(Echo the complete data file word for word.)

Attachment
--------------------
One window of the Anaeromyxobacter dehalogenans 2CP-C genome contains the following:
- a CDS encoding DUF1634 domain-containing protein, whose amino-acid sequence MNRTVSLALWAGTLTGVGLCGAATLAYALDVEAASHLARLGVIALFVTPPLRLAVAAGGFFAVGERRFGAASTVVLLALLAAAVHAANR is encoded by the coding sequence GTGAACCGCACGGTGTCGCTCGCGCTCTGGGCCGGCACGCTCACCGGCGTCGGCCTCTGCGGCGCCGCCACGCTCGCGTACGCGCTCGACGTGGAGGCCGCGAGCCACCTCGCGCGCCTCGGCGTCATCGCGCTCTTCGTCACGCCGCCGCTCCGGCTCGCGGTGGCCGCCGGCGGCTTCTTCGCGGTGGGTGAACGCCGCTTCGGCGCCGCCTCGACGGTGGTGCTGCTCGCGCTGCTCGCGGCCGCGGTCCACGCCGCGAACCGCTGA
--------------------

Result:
One window of the Anaeromyxobacter dehalogenans 2CP-C genome contains the following:
- a CDS encoding DUF1634 domain-containing protein, whose amino-acid sequence MNRTVSLALWAGTLTGVGLCGAATLAYALDVEAASHLARLGVIALFVTPPLRLAVAAGGFFAVGERRFGAASTVVLLALLAAAVHAANR is encoded by the coding sequence GTGAACCGCACGGTGTCGCTCGCGCTCTGGGCCGGCACGCTCACCGGCGTCGGCCTCTGCGGCGCCGCCACGCTCGCGTACGCGCTCGACGTGGAGGCCGCGAGCCACCTCGCGCGCCTCGGCGTCATCGCGCTCTTCGTCACGCCGCCGCTCCGGCTCGCGGTGGCCGCCGGCGGCTTCTTCGCGGTGGGTGAACGCCGCTTCGGCGCCGCCTCGACGGTGGTGCTGCTCGCGCTGCTCGCGGCCGCGGTCCACGCCGCGAACCGCTGA